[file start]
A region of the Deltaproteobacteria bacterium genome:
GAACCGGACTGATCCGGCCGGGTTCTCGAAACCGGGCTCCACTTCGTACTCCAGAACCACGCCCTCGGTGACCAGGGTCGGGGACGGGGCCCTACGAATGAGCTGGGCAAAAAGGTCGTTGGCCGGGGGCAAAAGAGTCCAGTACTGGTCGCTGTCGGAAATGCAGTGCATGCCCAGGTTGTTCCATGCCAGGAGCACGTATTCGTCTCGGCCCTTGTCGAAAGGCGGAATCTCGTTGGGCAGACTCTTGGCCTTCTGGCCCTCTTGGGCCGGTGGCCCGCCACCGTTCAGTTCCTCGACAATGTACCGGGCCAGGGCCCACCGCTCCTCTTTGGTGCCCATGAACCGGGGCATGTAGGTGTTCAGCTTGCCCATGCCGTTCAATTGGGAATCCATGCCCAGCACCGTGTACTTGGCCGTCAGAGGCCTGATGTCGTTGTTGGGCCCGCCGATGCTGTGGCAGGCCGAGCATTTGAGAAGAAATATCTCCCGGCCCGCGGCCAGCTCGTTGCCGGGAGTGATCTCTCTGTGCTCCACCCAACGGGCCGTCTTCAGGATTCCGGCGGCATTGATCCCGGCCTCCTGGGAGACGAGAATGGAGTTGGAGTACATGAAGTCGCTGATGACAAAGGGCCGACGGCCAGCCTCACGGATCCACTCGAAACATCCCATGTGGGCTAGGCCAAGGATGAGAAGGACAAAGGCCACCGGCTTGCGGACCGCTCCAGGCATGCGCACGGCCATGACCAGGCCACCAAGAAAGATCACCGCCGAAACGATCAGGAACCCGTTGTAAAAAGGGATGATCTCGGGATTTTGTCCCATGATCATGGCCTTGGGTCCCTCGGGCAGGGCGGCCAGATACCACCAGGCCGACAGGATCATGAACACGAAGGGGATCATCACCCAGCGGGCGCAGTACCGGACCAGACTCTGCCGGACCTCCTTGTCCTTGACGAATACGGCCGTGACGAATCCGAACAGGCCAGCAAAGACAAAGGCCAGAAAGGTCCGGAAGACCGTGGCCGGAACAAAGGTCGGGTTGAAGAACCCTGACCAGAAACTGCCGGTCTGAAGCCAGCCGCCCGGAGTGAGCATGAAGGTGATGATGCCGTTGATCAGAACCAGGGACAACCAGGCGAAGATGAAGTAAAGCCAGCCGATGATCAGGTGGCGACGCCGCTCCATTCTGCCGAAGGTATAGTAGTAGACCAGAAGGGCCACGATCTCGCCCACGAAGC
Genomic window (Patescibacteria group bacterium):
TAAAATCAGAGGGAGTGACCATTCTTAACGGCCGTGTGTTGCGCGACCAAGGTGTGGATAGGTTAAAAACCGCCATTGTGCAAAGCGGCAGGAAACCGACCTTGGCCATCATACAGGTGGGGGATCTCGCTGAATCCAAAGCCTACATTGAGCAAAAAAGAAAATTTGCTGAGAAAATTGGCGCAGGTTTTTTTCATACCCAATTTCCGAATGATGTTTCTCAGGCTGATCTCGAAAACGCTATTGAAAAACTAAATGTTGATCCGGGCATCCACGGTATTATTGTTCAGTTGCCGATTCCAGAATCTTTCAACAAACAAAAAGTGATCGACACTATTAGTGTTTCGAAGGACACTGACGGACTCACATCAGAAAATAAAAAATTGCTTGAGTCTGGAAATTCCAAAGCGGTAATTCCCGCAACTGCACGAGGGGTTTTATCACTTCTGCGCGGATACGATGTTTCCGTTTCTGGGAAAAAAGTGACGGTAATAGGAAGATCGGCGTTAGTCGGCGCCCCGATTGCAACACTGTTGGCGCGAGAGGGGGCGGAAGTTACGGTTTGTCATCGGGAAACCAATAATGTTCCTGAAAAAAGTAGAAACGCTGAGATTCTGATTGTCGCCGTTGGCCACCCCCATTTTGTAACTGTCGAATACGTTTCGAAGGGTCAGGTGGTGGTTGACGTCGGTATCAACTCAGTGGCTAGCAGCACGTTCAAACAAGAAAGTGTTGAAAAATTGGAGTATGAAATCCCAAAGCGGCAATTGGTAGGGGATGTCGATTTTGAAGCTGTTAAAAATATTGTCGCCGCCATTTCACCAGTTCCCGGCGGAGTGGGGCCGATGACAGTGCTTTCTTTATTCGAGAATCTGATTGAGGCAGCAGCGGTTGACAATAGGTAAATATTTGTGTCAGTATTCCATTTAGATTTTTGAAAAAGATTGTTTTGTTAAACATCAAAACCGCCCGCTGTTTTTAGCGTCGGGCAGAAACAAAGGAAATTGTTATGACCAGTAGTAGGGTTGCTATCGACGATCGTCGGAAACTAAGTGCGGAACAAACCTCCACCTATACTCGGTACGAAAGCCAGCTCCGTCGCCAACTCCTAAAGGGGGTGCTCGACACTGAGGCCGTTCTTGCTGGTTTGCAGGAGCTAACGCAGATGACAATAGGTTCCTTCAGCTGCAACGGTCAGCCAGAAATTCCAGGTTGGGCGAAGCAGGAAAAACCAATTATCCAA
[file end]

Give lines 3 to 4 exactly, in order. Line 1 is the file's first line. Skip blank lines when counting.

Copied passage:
Genomic window (Patescibacteria group bacterium):
TAAAATCAGAGGGAGTGACCATTCTTAACGGCCGTGTGTTGCGCGACCAAGGTGTGGATAGGTTAAAAACCGCCATTGTGCAAAGCGGCAGGAAACCGACCTTGGCCATCATACAGGTGGGGGATCTCGCTGAATCCAAAGCCTACATTGAGCAAAAAAGAAAATTTGCTGAGAAAATTGGCGCAGGTTTTTTTCATACCCAATTTCCGAATGATGTTTCTCAGGCTGATCTCGAAAACGCTATTGAAAAACTAAATGTTGATCCGGGCATCCACGGTATTATTGTTCAGTTGCCGATTCCAGAATCTTTCAACAAACAAAAAGTGATCGACACTATTAGTGTTTCGAAGGACACTGACGGACTCACATCAGAAAATAAAAAATTGCTTGAGTCTGGAAATTCCAAAGCGGTAATTCCCGCAACTGCACGAGGGGTTTTATCACTTCTGCGCGGATACGATGTTTCCGTTTCTGGGAAAAAAGTGACGGTAATAGGAAGATCGGCGTTAGTCGGCGCCCCGATTGCAACACTGTTGGCGCGAGAGGGGGCGGAAGTTACGGTTTGTCATCGGGAAACCAATAATGTTCCTGAAAAAAGTAGAAACGCTGAGATTCTGATTGTCGCCGTTGGCCACCCCCATTTTGTAACTGTCGAATACGTTTCGAAGGGTCAGGTGGTGGTTGACGTCGGTATCAACTCAGTGGCTAGCAGCACGTTCAAACAAGAAAGTGTTGAAAAATTGGAGTATGAAATCCCAAAGCGGCAATTGGTAGGGGATGTCGATTTTGAAGCTGTTAAAAATATTGTCGCCGCCATTTCACCAGTTCCCGGCGGAGTGGGGCCGATGACAGTGCTTTCTTTATTCGAGAATCTGATTGAGGCAGCAGCGGTTGACAATAGGTAAATATTTGTGTCAGTATTCCATTTAGATTTTTGAAAAAGATTGTTTTGTTAAACATCAAAACCGCCCGCTGTTTTTAGCGTCGGGCAGAAACAAAGGAAATTGTTATGACCAGTAGTAGGGTTGCTATCGACGATCGTCGGAAACTAAGTGCGGAACAAACCTCCACCTATACTCGGTACGAAAGCCAGCTCCGTCGCCAACTCCTAAAGGGGGTGCTCGACACTGAGGCCGTTCTTGCTGGTTTGCAGGAGCTAACGCAGATGACAATAGGTTCCTTCAGCTGCAACGGTCAGCCAGAAATTCCAGGTTGGGCGAAGCAGGAAAAACCAATTATCCAA